One week in Boston did seem like three months, and we all understand how weary journalists can make mistakes like that. We sure did!
Smiles, Everyone. Smiles. No drinking. No smoking. No chewing gum. Be enthusiastic. Smile. And — under no circumstances — should you speak to the media.
These are just a few of the rules included in a booklet of instructions handed out to thousands of volunteers, cab drivers and other workers last week at the Democratic National Convention. It was all part of the convention committee’s design to make Boston a happy, problem-free, family friendly Wonderland during the party’s big event, and turn the worker bees into shiny, happy people.
The DNC “courtesy guide” instructs Boston workers and volunteers: “Do not criticize event activities, fellow volunteers, Boston 2004, Inc. or the Democratic National Convention during public events. If you perceive a problem, seek to rectify it. Our purpose is to project a positive image of Boston and the convention.”
The mandate didn’t go over so well with cab drivers, a couple of whom expressed disgust with city officials for muzzling chatty-Cathy cabbies.
One African immigrant cabbie, who asked to remain anonymous, said he tossed his courtesy guide out he window because he was so offended at the level of condescension.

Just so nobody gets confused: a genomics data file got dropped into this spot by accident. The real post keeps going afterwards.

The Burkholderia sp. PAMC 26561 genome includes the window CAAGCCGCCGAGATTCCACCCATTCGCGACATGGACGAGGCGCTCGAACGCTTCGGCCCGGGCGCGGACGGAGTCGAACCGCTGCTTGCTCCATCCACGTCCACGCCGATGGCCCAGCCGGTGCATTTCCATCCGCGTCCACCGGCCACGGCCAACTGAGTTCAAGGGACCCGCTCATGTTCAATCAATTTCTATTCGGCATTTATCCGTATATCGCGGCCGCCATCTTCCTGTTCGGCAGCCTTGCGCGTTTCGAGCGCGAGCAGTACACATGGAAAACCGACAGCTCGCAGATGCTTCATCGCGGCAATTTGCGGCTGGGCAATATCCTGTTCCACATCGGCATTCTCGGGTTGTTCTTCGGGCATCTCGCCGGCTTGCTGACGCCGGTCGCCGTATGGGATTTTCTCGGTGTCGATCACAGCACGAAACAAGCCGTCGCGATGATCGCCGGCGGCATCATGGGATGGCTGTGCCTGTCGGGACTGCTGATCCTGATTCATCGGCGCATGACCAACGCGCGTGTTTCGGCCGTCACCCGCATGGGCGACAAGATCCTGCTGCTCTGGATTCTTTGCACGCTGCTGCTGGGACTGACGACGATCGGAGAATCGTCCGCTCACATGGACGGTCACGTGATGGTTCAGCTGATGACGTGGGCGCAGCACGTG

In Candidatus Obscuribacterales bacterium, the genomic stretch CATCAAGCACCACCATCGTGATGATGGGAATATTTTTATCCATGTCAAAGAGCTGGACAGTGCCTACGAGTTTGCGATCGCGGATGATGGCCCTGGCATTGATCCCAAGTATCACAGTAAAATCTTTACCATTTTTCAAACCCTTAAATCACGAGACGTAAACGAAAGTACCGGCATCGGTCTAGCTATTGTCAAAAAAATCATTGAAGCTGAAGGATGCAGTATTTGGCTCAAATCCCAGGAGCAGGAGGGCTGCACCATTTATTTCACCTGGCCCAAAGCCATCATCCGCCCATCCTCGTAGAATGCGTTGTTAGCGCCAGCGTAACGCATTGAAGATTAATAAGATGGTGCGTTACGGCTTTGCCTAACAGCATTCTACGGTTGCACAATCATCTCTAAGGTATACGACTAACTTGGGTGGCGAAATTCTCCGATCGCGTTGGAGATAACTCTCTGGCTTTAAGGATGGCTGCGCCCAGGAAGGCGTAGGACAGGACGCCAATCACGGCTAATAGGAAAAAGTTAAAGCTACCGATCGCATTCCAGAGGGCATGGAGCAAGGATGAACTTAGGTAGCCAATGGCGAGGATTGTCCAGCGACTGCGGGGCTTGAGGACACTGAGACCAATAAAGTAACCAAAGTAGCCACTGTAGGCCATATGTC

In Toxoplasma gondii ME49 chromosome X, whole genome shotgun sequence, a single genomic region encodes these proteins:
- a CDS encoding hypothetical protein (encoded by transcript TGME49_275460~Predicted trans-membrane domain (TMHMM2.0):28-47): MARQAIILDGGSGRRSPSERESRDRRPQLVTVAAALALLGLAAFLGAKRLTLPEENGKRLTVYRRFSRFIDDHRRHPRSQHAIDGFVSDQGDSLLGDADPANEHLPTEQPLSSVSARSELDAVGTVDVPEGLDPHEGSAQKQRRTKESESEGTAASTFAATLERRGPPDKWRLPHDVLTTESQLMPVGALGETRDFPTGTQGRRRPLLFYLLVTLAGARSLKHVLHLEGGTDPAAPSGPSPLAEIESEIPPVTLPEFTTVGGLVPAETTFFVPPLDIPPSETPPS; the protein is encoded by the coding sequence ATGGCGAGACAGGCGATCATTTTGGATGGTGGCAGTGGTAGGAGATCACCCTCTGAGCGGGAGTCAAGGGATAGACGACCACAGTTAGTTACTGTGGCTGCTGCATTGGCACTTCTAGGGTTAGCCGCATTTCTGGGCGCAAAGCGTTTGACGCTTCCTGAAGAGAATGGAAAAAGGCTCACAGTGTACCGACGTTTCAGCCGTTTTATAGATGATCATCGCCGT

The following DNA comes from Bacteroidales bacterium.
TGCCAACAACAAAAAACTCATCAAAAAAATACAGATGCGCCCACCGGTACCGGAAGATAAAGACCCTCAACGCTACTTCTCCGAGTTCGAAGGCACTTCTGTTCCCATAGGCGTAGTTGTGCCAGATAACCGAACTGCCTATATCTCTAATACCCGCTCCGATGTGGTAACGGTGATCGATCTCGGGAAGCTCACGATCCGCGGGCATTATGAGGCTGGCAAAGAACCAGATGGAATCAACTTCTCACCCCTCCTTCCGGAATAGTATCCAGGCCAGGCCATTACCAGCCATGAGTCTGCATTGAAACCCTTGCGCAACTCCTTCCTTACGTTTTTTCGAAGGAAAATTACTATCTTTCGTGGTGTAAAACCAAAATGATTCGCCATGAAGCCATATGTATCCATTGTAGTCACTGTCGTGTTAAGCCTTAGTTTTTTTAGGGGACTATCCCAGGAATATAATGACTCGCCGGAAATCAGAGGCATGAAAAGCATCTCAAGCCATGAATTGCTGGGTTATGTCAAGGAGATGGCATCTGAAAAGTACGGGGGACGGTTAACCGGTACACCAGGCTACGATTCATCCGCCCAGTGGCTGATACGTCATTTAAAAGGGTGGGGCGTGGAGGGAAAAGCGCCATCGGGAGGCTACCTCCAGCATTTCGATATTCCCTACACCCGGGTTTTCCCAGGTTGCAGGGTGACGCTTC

“I thought, ‘This is baloney,’” the driver told HOH. “You have to be the way they want you to be. It’s not fair.”
And then he laughed and added, “We don’t have the right to do anything.
But, ah, we have happiness.”
Unrest With Gay Donors. While the Boston convention was supposed to be happy-happy, joy-joy, at least one breakfast session last week deteriorated into testiness. At a Gay Caucus breakfast meeting on Wednesday, gay rights activist and Democratic donor David Mixner unleashed his unhappiness with the House Democratic leadership for being unable to stop passage of an anti-gay marriage bill two weeks ago. The measure, which aims to keep gay marriage challenges out of federal courts, passed handily with the support of 27 Democrats, most of them Blue Dogs.
Sources who attended the Gay Caucus meeting said Mixner complained to House Minority Leader Nancy Pelosi (D-Calif.) about her inability to keep Democrats in line and stop the bill. As one gay rights activist put it: “Democrats just didn’t whip the amendment.”
Mixner could not be reached for comment. But one source who attended the breakfast meeting said Mixner not-so-subtly reminded Pelosi of the gobs of money he’s contributed to Democrats. As the source described it, Mixner’s message to Pelosi was “I own you.”
Pelosi basically said huh-uh, it doesn’t work that way. She insisted she did everything she could to block the amendment and appealed to Mixner and other gay donors to respect her tenuous double role as a liberal from California who champions gay rights and the Democratic leader who must rule from the center.
Emily Pierce contributed to this report.